Thursday morning news, January 30, 2020


President Trump signs U.S.-Mexico-Canada trade agreement » President Trump on Wednesday signed the U.S.-Mexico-Canada Agreement into law. It is a major rewrite of the trade agreement known as NAFTA. 

The president put pen to paper at an outdoor signing ceremony and told those gathered at the White House—quote— “we’re finally ending the NAFTA nightmare.”

TRUMP: This is a colossal victory for our farmers, ranchers, energy workers, factory workers, and American workers in all 50 states, and you could almost say beyond. 

And the president wasn’t the only one celebrating the signing of the USMCA. House Speaker Nancy Pelosi touted changes to the original bill that House Democrats negotiated. 

PELOSI: The differences in enforcement, about protecting American workers, protecting the environment, and the prescription drug piece of that. 

Trump made replacing NAFTA a top priority in his 2016 campaign.

The auto industry is a major focus of the USMCA. It requires automakers to get 75 percent of their production content from within North America to qualify for the pact’s duty-free benefits. That means more auto content would have to come from North America, not imported more cheaply from China and elsewhere.

And at least 40 percent of vehicles would also have to originate in places where workers earn at least $16 an hour. 

The leaders of the United States, Canada, and Mexico signed the deal in late 2018. Canada has yet to formally ratify the agreement. 


Senators submit written questions to impeachment managers, defense team » With opening arguments wrapped up in the impeachment trial, senators are now getting a chance to ask questions, but only in writing. 

AUDIO: Mr. Chief Justice — senator from Iowa — I send a question to the desk. 

Senators on Wednesday submitted questions to the presiding officer, Supreme Court Chief Justice John Roberts, who then read them to House impeachment managers and the president’s legal team. 

The question-and-answer session can last up to 16 hours, and is expected to resume today. It allows lawyers on both sides to make their final points before the senators take a vote on whether to hear witnesses.


Roughly 200 Americans evacuated from Wuhan arrive in California » Amid the coronavirus outbreak in China, a jetliner evacuating roughly 200 Americans from the city of Wuhan arrived at a California military base Wednesday. 

Dr. Chris Braden with the Centers for Disease Control told reporters…

BRADEN: The coronavirus is spreading rapidly, we think, in China. We think it is appropriate that our citizens who are at the epicenter of that outbreak in Wuhan be repatriated home for their own safety. 

The jet touched down at March Air Reserve Base near Los Angeles after a refueling stop in Anchorage, Alaska. During that stop, a ground crew wearing masks and white protective clothing screened everyone on board for symptoms. Health officials also screened them in Wuhan before they boarded the plane. 

Officials say some passengers with a cough, fever, or shortness of breath remained in Anchorage for further assessment.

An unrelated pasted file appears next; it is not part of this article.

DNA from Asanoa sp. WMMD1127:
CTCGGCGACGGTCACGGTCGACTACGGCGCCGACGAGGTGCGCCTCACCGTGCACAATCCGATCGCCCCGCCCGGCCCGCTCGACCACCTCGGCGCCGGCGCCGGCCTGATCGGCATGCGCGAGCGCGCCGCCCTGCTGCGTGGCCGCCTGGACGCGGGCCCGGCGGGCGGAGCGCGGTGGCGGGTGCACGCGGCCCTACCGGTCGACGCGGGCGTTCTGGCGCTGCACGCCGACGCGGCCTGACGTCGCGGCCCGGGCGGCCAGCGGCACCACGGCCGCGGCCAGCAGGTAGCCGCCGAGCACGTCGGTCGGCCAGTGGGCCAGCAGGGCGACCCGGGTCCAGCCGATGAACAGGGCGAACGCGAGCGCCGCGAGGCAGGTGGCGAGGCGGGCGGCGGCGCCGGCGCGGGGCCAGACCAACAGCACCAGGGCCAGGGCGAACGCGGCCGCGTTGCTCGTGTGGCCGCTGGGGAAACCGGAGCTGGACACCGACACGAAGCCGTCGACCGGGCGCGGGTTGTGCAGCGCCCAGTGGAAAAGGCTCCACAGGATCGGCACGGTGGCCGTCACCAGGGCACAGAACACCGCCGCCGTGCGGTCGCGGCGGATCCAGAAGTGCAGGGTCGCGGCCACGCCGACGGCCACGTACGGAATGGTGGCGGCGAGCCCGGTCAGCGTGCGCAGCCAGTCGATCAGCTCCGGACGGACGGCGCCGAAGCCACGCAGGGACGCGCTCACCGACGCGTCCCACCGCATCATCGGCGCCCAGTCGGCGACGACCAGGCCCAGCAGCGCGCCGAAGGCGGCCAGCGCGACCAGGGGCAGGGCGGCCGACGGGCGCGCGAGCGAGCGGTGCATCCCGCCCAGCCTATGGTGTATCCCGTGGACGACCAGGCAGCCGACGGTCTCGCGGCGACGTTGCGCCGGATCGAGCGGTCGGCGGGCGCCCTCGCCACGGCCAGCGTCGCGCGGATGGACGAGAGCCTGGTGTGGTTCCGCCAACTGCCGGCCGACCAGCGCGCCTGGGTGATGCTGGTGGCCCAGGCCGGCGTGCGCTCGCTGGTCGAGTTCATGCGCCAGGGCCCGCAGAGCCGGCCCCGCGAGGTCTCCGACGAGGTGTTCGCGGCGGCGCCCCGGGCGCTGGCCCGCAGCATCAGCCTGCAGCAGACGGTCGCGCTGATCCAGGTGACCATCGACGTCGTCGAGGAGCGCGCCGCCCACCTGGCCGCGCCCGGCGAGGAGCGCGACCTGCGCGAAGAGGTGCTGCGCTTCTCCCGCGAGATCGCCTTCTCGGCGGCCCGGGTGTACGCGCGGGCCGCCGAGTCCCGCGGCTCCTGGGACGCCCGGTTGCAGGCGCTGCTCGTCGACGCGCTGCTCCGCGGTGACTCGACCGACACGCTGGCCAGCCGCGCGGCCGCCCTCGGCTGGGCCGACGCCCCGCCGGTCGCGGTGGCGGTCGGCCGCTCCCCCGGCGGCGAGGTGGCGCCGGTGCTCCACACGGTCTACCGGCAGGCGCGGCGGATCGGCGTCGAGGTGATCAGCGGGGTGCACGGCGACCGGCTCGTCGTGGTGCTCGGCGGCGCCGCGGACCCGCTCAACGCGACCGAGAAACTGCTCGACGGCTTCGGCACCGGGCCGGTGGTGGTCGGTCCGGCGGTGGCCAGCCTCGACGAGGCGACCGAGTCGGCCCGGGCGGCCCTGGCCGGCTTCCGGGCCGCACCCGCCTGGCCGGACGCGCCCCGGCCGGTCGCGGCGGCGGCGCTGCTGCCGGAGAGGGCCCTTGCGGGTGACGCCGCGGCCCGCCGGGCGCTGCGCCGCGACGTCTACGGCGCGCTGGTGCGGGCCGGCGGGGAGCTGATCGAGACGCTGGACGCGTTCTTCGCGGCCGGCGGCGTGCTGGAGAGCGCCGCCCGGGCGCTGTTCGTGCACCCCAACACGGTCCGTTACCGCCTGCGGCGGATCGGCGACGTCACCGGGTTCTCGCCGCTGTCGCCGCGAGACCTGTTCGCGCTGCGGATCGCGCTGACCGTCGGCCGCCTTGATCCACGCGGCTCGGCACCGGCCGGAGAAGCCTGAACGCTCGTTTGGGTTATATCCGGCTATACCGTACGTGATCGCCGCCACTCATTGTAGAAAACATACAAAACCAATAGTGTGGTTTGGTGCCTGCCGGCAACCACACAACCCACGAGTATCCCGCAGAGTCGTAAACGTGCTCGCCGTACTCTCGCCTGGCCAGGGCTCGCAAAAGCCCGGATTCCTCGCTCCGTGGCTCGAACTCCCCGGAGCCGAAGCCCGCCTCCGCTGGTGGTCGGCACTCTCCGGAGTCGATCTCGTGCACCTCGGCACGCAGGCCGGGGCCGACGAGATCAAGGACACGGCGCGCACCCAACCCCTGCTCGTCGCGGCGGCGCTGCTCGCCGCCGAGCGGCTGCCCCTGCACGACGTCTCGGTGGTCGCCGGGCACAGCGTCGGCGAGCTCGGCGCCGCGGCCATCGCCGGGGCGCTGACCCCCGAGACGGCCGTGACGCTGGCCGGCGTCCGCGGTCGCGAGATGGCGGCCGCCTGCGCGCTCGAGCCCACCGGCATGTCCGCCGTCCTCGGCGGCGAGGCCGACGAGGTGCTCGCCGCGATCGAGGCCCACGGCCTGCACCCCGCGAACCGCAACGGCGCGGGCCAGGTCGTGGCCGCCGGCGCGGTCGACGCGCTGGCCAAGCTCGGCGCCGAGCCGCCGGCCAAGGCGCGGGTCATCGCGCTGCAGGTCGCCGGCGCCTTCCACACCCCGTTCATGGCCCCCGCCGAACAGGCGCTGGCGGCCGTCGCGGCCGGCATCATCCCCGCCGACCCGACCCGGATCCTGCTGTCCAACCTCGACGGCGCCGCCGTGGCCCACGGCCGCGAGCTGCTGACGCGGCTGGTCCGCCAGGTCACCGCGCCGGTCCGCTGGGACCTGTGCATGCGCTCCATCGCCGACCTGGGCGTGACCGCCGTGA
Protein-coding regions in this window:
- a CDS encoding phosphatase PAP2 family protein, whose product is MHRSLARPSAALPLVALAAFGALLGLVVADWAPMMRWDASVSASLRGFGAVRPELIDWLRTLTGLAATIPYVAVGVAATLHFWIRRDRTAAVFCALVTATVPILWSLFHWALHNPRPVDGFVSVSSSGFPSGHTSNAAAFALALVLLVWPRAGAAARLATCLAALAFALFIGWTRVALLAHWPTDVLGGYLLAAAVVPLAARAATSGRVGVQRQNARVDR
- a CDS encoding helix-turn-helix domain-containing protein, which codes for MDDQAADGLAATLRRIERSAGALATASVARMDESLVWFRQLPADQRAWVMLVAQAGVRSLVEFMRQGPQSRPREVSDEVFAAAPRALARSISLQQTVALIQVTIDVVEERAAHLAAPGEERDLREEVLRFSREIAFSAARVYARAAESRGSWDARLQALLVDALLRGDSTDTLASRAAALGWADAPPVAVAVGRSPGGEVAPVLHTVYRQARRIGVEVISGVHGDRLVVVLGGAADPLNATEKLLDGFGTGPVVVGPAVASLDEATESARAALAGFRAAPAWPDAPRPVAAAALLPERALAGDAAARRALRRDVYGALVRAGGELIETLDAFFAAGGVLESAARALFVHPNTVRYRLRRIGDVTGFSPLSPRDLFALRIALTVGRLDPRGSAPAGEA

Those who arrived in California yesterday will undergo additional screenings. And they’ll be temporarily quarantined until health officials can be sure they’re healthy. 


White House defends Middle East peace plan » White House adviser Jared Kushner is defending the Middle East peace proposal that President Trump unveiled on Tuesday—after Palestinian leaders angrily rejected it. Kushner played a key role in drafting the plan. He said Wednesday that the Palestinians rejected it before they even saw it, but he urged them to take another look. 

KUSHNER: It doubles the territory that they have the ability to have, and it gives them a lot of economic incentives, if they’re willing to change their governance structures. You need to have freedom of the press. You need to have respect for human rights. You need to have credible institutions that can run a state. 

But he said the deal gives the Palestinians “a pathway to really achieve everything that they’ve always spoken about.”

Meantime, Israel has postponed a move to annex large parts of the West Bank. Prime Minister Benjamin Netanyahu had said the Cabinet would vote Sunday on extending Israeli sovereignty to dozens of Jewish settlements as well as the Jordan Valley. But that risks provoking backlash from the Palestinians and the international community.


Pentagon raises number of U.S. service members injured in Iranian missile attack » The Pentagon on Tuesday raised the number of U.S. service members who suffered brain injuries in Iran’s recent missile strike. WORLD Radio’s Anna Johansen has more. 

ANNA JOHANSEN, REPORTER: Military officials now say 50 service members suffered traumatic brain injuries in Iran’s missile strike earlier this month on an Iraqi air base.

The White House initially said no Americans were harmed. But the Pentagon later reported that 11 service members had injuries before raising that total to 34, and now 50. 

Pentagon spokesman, Lt. Colonel Thomas Campbell, said the 16 additional service members were diagnosed with traumatic brain injury. Of the 50, he said 31 have returned to duty.

Reporting for WORLD Radio, I’m Anna Johansen.


(Senate Television via AP) In this image from video, presiding officer Chief Justice of the United States John Roberts reads a question from a senator during the impeachment trial against President Donald Trump in the Senate at the U.S. Capitol in Washington, Wednesday, Jan. 29, 2020. 

WORLD Radio transcripts are created on a rush deadline. This text may not be in its final form and may be updated or revised in the future. Accuracy and availability may vary. The authoritative record of WORLD Radio programming is the audio record.

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